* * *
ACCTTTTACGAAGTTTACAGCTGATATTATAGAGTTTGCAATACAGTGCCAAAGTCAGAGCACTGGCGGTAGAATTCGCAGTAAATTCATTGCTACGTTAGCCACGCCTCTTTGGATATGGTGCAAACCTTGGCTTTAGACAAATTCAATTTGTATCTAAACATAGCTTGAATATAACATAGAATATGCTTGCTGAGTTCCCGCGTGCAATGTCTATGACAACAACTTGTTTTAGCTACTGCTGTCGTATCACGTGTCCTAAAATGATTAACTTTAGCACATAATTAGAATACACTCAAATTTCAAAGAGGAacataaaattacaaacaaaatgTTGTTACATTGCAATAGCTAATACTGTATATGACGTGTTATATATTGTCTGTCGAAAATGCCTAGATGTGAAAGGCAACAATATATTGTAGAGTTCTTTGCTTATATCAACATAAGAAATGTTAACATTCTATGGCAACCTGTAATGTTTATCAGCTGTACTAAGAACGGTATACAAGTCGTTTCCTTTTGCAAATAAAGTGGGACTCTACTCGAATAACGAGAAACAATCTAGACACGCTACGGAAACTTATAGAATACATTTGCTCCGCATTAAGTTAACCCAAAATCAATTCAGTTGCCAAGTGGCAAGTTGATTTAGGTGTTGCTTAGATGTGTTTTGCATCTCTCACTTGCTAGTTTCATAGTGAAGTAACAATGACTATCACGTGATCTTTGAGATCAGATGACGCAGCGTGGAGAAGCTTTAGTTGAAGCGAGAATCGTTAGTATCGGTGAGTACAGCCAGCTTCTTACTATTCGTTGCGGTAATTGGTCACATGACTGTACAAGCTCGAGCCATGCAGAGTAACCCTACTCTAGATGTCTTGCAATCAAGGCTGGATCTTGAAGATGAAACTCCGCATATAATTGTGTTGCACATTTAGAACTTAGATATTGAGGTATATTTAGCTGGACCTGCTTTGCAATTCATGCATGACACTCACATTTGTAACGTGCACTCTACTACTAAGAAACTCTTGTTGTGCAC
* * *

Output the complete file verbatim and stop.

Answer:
ACCTTTTACGAAGTTTACAGCTGATATTATAGAGTTTGCAATACAGTGCCAAAGTCAGAGCACTGGCGGTAGAATTCGCAGTAAATTCATTGCTACGTTAGCCACGCCTCTTTGGATATGGTGCAAACCTTGGCTTTAGACAAATTCAATTTGTATCTAAACATAGCTTGAATATAACATAGAATATGCTTGCTGAGTTCCCGCGTGCAATGTCTATGACAACAACTTGTTTTAGCTACTGCTGTCGTATCACGTGTCCTAAAATGATTAACTTTAGCACATAATTAGAATACACTCAAATTTCAAAGAGGAacataaaattacaaacaaaatgTTGTTACATTGCAATAGCTAATACTGTATATGACGTGTTATATATTGTCTGTCGAAAATGCCTAGATGTGAAAGGCAACAATATATTGTAGAGTTCTTTGCTTATATCAACATAAGAAATGTTAACATTCTATGGCAACCTGTAATGTTTATCAGCTGTACTAAGAACGGTATACAAGTCGTTTCCTTTTGCAAATAAAGTGGGACTCTACTCGAATAACGAGAAACAATCTAGACACGCTACGGAAACTTATAGAATACATTTGCTCCGCATTAAGTTAACCCAAAATCAATTCAGTTGCCAAGTGGCAAGTTGATTTAGGTGTTGCTTAGATGTGTTTTGCATCTCTCACTTGCTAGTTTCATAGTGAAGTAACAATGACTATCACGTGATCTTTGAGATCAGATGACGCAGCGTGGAGAAGCTTTAGTTGAAGCGAGAATCGTTAGTATCGGTGAGTACAGCCAGCTTCTTACTATTCGTTGCGGTAATTGGTCACATGACTGTACAAGCTCGAGCCATGCAGAGTAACCCTACTCTAGATGTCTTGCAATCAAGGCTGGATCTTGAAGATGAAACTCCGCATATAATTGTGTTGCACATTTAGAACTTAGATATTGAGGTATATTTAGCTGGACCTGCTTTGCAATTCATGCATGACACTCACATTTGTAACGTGCACTCTACTACTAAGAAACTCTTGTTGTGCAC